5. Now go on and check your mode. Most smartphones today come with different modes, or filters. These can both help or hinder you…. but they are there! USE THEM IF YOU NEED THEM!

These are probably the most common sense things once you read them but I doubt you have seen many people clean off the lens after they pull it out of their pocket before they take the shot. Now I can’t tell you how to take your shot only that these will help you get that shot!

Last but not least depending on your phone and your style you might want to get or invest in a phone photo editor. I enjoy Snapseed. It works great for me.

I will leave you with a few shots that were shot by my HTC One and minor edits in Snapseed.

Up or Down~ Illusion

Squishy Nose~ It’s her ball

Remember it isn’t the camera that makes the photographer, it’s the eye behind it.

~Anne

Collab Post: Hack My Photo! #1

Alright, dear readers, Kate here.  Today’s a special day for all of you!  Today, Anne and I have teamed up for a post!  It’s a new thing we’ll be repeating a lot as we get this whole “post a blog post” thing under our belts.  Today’s collaboration is called Hack My Photo! and here are the rules:

  1. You choose a photo for your partner in crime to edit.
  2. This photo cannot be more than a year old.
  3. You have a set time limit to edit the photo you are given.  Our time limit is 30 minutes.

And that’s it.  Pretty easy.  Except when you’re editing a photo you didn’t take.

Here’s the original photo Anne sent to me unedited, followed by the original unedited photo I sent to her.

Anne's original photo.

Anne’s original photo.

Kate's original photo

Kate’s original photo.

We’ll start with my edits because I’m the one typing this up.  When editing photos, I don’t usually even think to crop them.  This is because my shooting style is to zoom in/out to get the shot I want or move around until it’s framed the way I want it without me having to crop it in post.  So then, my first thought with the photo I was given was to bring out some sunlight and brighten the sky up a bit since it looks like it was a dreary day the day this photo was taken.  I did all of that in Camera Raw by adjusting the exposure and brightness and such.  I fiddled with specific colors’ saturation levels to try to get the sky even the tiniest bit more blue, but couldn’t make it work.  So I took the photo into Photoshop.  My go-to edit is Linear Contrast, so I slapped that on before doing anything else.  I love the way it looks.  From there, I did some more hue altering and brought out the blue in the sky by using the magic wand to select the sky area, making a new layer, adjusting the hue and saturation, and then changing that layer’s opacity to make it look more natural and less obviously edited.  I also did something similar to get the dark colors darker – I copied the original layer in Photoshop and layered it on with Darken and adjusted the opacity until I had it where I like it.  I tend to like darker photos with heavier contrast, and that’s what I ended up doing with this one.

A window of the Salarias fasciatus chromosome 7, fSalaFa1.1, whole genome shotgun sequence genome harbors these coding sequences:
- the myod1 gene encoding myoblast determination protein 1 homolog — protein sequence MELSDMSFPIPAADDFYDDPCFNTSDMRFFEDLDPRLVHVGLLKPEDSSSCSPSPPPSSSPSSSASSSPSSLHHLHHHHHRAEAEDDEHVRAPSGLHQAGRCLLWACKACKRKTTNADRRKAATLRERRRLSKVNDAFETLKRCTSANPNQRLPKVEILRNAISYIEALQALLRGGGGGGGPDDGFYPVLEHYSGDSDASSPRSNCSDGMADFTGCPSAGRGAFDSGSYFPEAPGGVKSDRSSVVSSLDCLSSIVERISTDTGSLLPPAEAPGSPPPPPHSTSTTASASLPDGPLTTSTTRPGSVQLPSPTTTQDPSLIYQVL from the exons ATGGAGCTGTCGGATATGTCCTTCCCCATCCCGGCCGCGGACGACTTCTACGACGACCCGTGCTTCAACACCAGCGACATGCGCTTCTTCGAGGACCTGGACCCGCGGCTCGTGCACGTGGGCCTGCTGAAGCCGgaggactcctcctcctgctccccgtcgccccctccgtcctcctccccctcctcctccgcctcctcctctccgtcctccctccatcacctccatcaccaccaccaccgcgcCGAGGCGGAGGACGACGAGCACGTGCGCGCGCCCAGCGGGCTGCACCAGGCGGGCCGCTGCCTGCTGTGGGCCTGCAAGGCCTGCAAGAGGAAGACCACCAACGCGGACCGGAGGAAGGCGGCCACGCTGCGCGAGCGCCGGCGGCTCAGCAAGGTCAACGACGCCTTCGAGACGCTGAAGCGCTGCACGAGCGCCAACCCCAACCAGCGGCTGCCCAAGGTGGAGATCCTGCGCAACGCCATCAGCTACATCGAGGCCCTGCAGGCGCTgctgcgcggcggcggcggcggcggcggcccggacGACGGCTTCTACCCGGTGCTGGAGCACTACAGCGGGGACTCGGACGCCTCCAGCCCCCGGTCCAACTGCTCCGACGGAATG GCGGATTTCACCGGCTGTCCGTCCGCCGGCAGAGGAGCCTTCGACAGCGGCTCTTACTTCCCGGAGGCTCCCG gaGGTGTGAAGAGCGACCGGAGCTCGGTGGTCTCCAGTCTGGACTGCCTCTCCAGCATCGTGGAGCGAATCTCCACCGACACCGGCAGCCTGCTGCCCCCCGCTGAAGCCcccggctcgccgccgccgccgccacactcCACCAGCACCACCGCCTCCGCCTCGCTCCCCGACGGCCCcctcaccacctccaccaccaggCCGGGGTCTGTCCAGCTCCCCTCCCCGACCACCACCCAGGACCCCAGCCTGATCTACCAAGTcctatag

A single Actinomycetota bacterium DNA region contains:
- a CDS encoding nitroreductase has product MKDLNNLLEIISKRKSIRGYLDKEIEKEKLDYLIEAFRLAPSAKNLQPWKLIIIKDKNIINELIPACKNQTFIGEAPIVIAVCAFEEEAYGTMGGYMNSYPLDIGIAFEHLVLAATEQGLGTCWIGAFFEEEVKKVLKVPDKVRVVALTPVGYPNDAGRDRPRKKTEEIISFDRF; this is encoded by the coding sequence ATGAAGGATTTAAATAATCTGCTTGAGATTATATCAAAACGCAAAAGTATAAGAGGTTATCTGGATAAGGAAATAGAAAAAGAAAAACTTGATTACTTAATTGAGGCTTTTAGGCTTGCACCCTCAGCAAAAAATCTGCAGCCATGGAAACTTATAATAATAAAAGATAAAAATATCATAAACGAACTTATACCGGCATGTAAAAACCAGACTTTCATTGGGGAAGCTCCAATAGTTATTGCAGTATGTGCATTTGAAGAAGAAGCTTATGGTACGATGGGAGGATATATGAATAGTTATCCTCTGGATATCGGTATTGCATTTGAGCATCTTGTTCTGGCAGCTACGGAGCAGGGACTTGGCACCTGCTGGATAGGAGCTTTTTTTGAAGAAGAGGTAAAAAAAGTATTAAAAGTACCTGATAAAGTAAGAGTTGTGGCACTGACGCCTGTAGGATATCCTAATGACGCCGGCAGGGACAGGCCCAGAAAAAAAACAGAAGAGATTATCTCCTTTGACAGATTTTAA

Edited only in Camera Raw.

Edited only in Camera Raw by Kate.

Continued edits in Photoshop.

Continued edits in Photoshop by Kate.

 

Anne's edit of her own photo.

Anne’s edit of her own photo.

And now, here’s Anne’s bit, as written by her:

When I first saw this photo I loved the colors, the purple, yellow, white and bright spring green. So I opened it and got into editing it. However, because I am OCD or ADHD or whatever other acronym you want to throw in there my eye kept being drawn to the brown curly leaf(?) behind the iris. So I thought okay I will take this into PS and be done with it… I forgot about the fuzzy yellow stuff! So to cut a long story short it was just too much work in the 30 min time limit we gave ourselves. I liked the daisies on the right side and so I just went with them. For the first edit after doing a screen layer and a multiply layer and flattening them both in-between I went into the lens distort filter and added a small vignette and then a small bowing of the lens to give it a miniscule fisheye effect but in reality to bring the front flower and stem closer. The second part I didn’t crop as close as I wanted more of the vignette and more of the colors. I love the hint of pink in it. For the last one I cropped it closer but I’m not sure if I am happy with the results as you can see grain/noise in the photo. If I had more time I would probably go back in there with my pen and get all the fuzzy yellow stuff and use the picture as a whole but my (acronym here) wouldn’t let me.

 

Anne's first  edit.

Anne’s first edit.

Anne's second edit.

Anne’s second edit.

Anne's third edit.

Anne’s third edit.

Kate's edit.

Kate’s edit of her own photo.

 

Kate here again to send you off, dear readers.  What do you think?  Do you think our editing styles are similar?  Would you have edited either photo differently?  Let us know in the comments!  We’d love to hear from you, our lovely readers!

Get out there and shoot!

Kate & Anne